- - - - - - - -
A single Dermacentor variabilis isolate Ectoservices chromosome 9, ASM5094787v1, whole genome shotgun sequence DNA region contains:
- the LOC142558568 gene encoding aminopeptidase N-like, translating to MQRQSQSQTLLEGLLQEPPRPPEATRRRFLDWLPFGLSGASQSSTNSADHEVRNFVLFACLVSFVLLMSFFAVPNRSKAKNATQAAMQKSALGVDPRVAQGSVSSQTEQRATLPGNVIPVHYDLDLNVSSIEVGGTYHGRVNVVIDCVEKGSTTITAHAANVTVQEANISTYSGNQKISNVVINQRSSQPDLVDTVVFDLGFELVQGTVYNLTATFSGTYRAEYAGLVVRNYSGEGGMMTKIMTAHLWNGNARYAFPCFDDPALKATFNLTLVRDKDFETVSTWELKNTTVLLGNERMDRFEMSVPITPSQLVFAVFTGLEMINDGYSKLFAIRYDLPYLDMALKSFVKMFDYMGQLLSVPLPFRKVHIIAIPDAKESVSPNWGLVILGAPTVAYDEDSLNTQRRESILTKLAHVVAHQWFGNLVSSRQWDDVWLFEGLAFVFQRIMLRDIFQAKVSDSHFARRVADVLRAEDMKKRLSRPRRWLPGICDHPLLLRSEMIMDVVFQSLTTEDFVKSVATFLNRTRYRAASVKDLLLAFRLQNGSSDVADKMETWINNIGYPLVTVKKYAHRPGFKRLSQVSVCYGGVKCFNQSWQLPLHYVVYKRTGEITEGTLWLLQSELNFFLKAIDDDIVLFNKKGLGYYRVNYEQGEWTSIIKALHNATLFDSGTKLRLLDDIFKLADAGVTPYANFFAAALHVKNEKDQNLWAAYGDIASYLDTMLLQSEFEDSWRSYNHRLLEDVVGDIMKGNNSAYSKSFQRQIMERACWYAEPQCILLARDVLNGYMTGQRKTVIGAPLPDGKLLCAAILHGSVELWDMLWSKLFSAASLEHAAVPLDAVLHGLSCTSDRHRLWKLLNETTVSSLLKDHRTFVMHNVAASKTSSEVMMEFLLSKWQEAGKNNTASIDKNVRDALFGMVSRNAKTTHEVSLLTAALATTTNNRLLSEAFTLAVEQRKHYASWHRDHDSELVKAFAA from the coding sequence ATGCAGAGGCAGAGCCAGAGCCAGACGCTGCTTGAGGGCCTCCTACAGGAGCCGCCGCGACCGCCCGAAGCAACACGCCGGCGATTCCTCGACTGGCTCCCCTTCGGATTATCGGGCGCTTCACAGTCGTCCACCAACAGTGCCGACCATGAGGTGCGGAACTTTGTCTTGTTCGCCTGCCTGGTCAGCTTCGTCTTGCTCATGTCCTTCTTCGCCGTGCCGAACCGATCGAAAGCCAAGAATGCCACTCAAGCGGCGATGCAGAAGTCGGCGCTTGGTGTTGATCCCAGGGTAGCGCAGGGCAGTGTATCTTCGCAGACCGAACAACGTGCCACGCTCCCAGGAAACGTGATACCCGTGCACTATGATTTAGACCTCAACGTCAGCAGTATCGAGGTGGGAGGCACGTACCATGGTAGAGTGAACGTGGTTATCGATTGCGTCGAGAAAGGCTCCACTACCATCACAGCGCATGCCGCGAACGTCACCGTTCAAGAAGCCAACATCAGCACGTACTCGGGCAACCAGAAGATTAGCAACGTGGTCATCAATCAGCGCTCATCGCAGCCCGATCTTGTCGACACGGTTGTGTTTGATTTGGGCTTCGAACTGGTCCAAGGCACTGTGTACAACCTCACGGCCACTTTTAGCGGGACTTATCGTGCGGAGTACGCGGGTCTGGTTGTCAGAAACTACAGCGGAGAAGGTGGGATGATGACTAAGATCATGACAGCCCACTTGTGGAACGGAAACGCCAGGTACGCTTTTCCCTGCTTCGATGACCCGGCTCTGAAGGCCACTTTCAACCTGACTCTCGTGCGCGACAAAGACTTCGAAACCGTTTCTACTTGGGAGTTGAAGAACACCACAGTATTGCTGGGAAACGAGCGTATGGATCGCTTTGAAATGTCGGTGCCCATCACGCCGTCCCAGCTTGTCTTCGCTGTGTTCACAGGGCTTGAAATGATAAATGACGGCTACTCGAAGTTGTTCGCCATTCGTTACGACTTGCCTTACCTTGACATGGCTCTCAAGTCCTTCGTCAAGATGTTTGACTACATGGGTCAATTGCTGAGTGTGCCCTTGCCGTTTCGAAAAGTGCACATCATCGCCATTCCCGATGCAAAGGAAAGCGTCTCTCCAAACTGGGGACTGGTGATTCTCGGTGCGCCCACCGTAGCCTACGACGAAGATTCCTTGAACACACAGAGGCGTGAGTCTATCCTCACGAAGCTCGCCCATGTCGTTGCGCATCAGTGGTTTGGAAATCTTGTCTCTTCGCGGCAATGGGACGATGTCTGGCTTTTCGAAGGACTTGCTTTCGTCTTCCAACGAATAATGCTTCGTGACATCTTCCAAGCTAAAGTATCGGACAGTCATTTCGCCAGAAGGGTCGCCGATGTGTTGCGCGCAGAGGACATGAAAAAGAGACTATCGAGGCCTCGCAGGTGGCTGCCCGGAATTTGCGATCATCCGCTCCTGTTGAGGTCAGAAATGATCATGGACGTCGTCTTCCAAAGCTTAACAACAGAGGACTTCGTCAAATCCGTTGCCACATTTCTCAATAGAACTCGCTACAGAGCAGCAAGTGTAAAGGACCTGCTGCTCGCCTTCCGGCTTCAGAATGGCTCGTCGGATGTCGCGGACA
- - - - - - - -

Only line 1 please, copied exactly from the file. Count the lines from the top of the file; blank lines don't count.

A single Dermacentor variabilis isolate Ectoservices chromosome 9, ASM5094787v1, whole genome shotgun sequence DNA region contains: